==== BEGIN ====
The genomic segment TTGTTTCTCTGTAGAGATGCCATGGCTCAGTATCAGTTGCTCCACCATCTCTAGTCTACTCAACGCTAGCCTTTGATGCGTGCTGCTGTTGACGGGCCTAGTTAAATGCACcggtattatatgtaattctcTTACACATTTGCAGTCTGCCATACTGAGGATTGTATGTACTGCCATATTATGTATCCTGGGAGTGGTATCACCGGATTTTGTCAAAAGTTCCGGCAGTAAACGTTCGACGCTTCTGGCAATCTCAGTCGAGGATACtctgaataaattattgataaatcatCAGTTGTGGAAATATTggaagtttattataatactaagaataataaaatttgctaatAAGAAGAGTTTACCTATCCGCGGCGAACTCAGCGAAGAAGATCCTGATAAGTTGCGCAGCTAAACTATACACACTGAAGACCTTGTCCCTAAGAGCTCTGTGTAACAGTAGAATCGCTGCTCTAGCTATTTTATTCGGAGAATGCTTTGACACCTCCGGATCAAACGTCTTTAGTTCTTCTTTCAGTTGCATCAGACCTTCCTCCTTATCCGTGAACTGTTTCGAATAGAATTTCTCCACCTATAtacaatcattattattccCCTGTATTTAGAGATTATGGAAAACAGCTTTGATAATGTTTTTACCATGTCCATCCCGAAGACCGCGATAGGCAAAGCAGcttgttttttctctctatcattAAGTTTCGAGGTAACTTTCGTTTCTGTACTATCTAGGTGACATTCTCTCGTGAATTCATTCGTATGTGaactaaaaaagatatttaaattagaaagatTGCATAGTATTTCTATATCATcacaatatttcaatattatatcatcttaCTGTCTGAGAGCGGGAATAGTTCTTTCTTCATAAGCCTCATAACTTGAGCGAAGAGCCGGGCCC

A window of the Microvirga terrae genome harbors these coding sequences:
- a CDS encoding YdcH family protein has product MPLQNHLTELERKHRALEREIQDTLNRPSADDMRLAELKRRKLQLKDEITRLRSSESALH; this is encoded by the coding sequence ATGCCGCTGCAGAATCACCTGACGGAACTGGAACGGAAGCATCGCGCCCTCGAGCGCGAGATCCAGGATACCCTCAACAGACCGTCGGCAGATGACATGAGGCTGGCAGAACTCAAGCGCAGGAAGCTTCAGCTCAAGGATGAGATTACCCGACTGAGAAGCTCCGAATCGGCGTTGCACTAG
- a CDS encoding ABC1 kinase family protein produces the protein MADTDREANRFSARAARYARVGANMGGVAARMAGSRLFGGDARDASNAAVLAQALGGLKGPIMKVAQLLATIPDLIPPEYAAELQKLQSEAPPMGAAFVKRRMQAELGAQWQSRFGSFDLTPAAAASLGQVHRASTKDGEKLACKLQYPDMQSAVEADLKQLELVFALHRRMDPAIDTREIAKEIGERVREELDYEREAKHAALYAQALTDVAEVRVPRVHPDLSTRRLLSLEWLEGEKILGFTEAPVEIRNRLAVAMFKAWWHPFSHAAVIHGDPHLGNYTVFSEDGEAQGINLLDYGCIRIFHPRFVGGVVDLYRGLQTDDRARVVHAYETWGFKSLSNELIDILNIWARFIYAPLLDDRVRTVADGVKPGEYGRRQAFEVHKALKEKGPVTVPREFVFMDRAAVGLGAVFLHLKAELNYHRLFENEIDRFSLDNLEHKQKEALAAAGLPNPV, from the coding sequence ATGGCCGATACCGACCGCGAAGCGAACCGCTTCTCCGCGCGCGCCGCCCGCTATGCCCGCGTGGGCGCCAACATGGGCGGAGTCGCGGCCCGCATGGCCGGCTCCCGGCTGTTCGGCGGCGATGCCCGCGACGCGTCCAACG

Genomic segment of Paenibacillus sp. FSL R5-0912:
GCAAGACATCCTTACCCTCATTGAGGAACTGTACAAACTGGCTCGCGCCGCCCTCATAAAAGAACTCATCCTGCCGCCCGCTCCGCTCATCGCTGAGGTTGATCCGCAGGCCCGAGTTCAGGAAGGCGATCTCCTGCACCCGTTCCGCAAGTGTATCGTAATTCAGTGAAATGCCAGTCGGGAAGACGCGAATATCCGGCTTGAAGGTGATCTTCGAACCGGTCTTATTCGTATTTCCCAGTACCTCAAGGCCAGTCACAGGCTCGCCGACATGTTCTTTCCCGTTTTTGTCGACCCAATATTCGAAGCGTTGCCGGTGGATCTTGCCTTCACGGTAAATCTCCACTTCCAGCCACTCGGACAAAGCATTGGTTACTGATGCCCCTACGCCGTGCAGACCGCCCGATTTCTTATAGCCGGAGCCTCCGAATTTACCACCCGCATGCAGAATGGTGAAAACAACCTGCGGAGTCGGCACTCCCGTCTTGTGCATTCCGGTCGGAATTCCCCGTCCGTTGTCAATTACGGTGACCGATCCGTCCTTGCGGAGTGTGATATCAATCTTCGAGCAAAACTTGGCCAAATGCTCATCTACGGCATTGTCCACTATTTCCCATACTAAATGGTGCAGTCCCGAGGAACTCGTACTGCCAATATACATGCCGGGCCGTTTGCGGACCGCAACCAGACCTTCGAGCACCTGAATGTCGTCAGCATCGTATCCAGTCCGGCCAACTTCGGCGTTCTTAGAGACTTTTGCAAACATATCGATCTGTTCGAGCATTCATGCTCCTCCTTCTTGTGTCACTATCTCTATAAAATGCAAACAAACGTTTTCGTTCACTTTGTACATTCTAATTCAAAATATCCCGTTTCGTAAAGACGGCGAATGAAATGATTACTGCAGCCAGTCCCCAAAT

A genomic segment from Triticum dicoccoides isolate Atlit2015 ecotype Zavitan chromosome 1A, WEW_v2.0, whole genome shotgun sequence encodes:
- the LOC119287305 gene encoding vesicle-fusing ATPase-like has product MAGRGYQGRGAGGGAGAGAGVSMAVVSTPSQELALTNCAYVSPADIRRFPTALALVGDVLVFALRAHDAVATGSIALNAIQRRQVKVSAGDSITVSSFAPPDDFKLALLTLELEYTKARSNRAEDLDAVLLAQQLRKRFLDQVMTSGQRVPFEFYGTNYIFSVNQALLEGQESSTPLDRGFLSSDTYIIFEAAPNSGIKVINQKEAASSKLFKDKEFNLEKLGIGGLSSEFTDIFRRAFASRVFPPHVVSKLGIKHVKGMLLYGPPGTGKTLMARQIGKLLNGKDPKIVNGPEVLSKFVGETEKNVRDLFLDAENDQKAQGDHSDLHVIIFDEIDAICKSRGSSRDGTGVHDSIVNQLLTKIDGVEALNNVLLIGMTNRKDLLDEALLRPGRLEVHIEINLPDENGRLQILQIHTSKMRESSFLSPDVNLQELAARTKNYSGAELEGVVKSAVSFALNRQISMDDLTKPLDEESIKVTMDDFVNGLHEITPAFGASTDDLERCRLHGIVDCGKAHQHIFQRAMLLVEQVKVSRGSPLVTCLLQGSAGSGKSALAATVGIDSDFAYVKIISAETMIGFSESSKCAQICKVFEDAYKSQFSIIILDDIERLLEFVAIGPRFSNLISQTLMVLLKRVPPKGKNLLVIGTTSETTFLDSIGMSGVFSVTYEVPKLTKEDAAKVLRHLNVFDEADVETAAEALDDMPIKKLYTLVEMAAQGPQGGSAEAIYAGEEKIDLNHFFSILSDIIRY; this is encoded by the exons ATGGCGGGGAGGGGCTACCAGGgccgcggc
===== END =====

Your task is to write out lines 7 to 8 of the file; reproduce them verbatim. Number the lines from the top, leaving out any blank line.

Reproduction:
A genomic segment from Triticum dicoccoides isolate Atlit2015 ecotype Zavitan chromosome 1A, WEW_v2.0, whole genome shotgun sequence encodes:
- the LOC119287305 gene encoding vesicle-fusing ATPase-like has product MAGRGYQGRGAGGGAGAGAGVSMAVVSTPSQELALTNCAYVSPADIRRFPTALALVGDVLVFALRAHDAVATGSIALNAIQRRQVKVSAGDSITVSSFAPPDDFKLALLTLELEYTKARSNRAEDLDAVLLAQQLRKRFLDQVMTSGQRVPFEFYGTNYIFSVNQALLEGQESSTPLDRGFLSSDTYIIFEAAPNSGIKVINQKEAASSKLFKDKEFNLEKLGIGGLSSEFTDIFRRAFASRVFPPHVVSKLGIKHVKGMLLYGPPGTGKTLMARQIGKLLNGKDPKIVNGPEVLSKFVGETEKNVRDLFLDAENDQKAQGDHSDLHVIIFDEIDAICKSRGSSRDGTGVHDSIVNQLLTKIDGVEALNNVLLIGMTNRKDLLDEALLRPGRLEVHIEINLPDENGRLQILQIHTSKMRESSFLSPDVNLQELAARTKNYSGAELEGVVKSAVSFALNRQISMDDLTKPLDEESIKVTMDDFVNGLHEITPAFGASTDDLERCRLHGIVDCGKAHQHIFQRAMLLVEQVKVSRGSPLVTCLLQGSAGSGKSALAATVGIDSDFAYVKIISAETMIGFSESSKCAQICKVFEDAYKSQFSIIILDDIERLLEFVAIGPRFSNLISQTLMVLLKRVPPKGKNLLVIGTTSETTFLDSIGMSGVFSVTYEVPKLTKEDAAKVLRHLNVFDEADVETAAEALDDMPIKKLYTLVEMAAQGPQGGSAEAIYAGEEKIDLNHFFSILSDIIRY; this is encoded by the exons ATGGCGGGGAGGGGCTACCAGGgccgcggc